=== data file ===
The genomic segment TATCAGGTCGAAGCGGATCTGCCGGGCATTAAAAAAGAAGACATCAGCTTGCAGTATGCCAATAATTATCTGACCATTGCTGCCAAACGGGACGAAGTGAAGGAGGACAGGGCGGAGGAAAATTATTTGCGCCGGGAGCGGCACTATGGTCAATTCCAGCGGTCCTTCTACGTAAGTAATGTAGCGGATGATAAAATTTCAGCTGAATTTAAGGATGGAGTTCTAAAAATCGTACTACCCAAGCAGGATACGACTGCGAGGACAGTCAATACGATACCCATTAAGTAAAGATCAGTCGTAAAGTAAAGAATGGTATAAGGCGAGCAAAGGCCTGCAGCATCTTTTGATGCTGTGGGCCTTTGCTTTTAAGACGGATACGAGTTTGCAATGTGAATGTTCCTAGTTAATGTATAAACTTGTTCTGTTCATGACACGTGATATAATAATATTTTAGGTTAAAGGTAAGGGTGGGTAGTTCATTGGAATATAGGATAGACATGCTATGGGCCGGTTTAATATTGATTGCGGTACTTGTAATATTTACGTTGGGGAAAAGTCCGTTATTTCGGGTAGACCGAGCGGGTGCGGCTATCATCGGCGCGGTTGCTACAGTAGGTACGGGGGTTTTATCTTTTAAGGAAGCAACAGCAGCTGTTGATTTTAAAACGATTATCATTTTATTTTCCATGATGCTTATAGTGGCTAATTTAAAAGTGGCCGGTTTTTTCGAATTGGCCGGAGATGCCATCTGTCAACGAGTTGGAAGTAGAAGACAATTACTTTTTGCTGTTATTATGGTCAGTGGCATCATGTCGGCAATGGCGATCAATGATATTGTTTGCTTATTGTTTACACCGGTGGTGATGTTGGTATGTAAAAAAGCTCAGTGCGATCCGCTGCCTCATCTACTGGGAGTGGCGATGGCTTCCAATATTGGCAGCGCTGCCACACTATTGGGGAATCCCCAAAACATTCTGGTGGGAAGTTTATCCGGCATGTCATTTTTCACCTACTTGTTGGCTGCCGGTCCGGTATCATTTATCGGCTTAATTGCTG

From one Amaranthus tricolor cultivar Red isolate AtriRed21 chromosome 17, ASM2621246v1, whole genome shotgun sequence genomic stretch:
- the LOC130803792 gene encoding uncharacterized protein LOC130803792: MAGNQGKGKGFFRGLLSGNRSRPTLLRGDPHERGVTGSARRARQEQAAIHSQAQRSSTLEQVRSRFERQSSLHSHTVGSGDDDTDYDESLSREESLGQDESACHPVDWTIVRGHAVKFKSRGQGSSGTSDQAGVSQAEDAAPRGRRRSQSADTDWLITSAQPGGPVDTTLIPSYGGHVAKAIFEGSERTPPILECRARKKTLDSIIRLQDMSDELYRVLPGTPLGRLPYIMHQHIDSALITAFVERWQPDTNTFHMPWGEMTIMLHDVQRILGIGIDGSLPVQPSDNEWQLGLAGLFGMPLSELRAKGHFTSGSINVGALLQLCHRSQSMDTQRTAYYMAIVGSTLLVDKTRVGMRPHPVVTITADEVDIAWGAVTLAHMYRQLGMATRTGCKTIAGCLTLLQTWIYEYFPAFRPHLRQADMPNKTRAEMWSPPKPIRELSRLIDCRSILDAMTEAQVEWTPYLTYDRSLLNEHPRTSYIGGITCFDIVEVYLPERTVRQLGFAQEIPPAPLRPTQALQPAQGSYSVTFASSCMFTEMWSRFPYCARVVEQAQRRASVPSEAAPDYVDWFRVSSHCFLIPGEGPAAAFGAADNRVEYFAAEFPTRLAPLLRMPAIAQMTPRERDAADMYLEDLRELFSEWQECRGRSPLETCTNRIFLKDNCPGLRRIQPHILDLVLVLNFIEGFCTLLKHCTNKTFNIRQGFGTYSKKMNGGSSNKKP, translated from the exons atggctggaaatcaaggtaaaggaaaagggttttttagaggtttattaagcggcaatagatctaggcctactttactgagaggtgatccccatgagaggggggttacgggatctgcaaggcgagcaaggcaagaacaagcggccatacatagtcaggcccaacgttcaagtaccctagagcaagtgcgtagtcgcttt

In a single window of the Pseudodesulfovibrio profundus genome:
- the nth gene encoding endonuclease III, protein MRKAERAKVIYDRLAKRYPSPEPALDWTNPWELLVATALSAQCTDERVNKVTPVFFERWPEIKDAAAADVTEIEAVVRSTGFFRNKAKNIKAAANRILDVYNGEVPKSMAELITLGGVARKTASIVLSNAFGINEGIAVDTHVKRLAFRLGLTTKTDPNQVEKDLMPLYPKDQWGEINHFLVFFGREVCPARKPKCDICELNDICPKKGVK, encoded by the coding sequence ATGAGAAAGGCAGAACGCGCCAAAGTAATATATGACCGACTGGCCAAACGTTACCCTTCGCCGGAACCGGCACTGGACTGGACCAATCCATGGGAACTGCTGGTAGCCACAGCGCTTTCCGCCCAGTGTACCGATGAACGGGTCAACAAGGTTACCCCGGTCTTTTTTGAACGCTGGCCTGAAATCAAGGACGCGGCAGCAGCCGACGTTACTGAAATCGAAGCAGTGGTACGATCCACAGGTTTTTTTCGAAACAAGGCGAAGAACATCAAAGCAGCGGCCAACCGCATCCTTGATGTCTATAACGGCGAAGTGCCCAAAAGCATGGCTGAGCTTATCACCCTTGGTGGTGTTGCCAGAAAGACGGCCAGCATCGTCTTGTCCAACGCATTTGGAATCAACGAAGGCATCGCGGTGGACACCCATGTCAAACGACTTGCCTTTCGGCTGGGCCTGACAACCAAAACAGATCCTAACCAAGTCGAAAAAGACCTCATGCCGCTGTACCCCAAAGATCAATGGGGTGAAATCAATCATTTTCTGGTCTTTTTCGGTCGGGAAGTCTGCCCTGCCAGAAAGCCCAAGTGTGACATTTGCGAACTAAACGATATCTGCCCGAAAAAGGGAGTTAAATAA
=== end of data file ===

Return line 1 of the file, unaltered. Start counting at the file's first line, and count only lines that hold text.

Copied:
The genomic segment TATCAGGTCGAAGCGGATCTGCCGGGCATTAAAAAAGAAGACATCAGCTTGCAGTATGCCAATAATTATCTGACCATTGCTGCCAAACGGGACGAAGTGAAGGAGGACAGGGCGGAGGAAAATTATTTGCGCCGGGAGCGGCACTATGGTCAATTCCAGCGGTCCTTCTACGTAAGTAATGTAGCGGATGATAAAATTTCAGCTGAATTTAAGGATGGAGTTCTAAAAATCGTACTACCCAAGCAGGATACGACTGCGAGGACAGTCAATACGATACCCATTAAGTAAAGATCAGTCGTAAAGTAAAGAATGGTATAAGGCGAGCAAAGGCCTGCAGCATCTTTTGATGCTGTGGGCCTTTGCTTTTAAGACGGATACGAGTTTGCAATGTGAATGTTCCTAGTTAATGTATAAACTTGTTCTGTTCATGACACGTGATATAATAATATTTTAGGTTAAAGGTAAGGGTGGGTAGTTCATTGGAATATAGGATAGACATGCTATGGGCCGGTTTAATATTGATTGCGGTACTTGTAATATTTACGTTGGGGAAAAGTCCGTTATTTCGGGTAGACCGAGCGGGTGCGGCTATCATCGGCGCGGTTGCTACAGTAGGTACGGGGGTTTTATCTTTTAAGGAAGCAACAGCAGCTGTTGATTTTAAAACGATTATCATTTTATTTTCCATGATGCTTATAGTGGCTAATTTAAAAGTGGCCGGTTTTTTCGAATTGGCCGGAGATGCCATCTGTCAACGAGTTGGAAGTAGAAGACAATTACTTTTTGCTGTTATTATGGTCAGTGGCATCATGTCGGCAATGGCGATCAATGATATTGTTTGCTTATTGTTTACACCGGTGGTGATGTTGGTATGTAAAAAAGCTCAGTGCGATCCGCTGCCTCATCTACTGGGAGTGGCGATGGCTTCCAATATTGGCAGCGCTGCCACACTATTGGGGAATCCCCAAAACATTCTGGTGGGAAGTTTATCCGGCATGTCATTTTTCACCTACTTGTTGGCTGCCGGTCCGGTATCATTTATCGGCTTAATTGCTG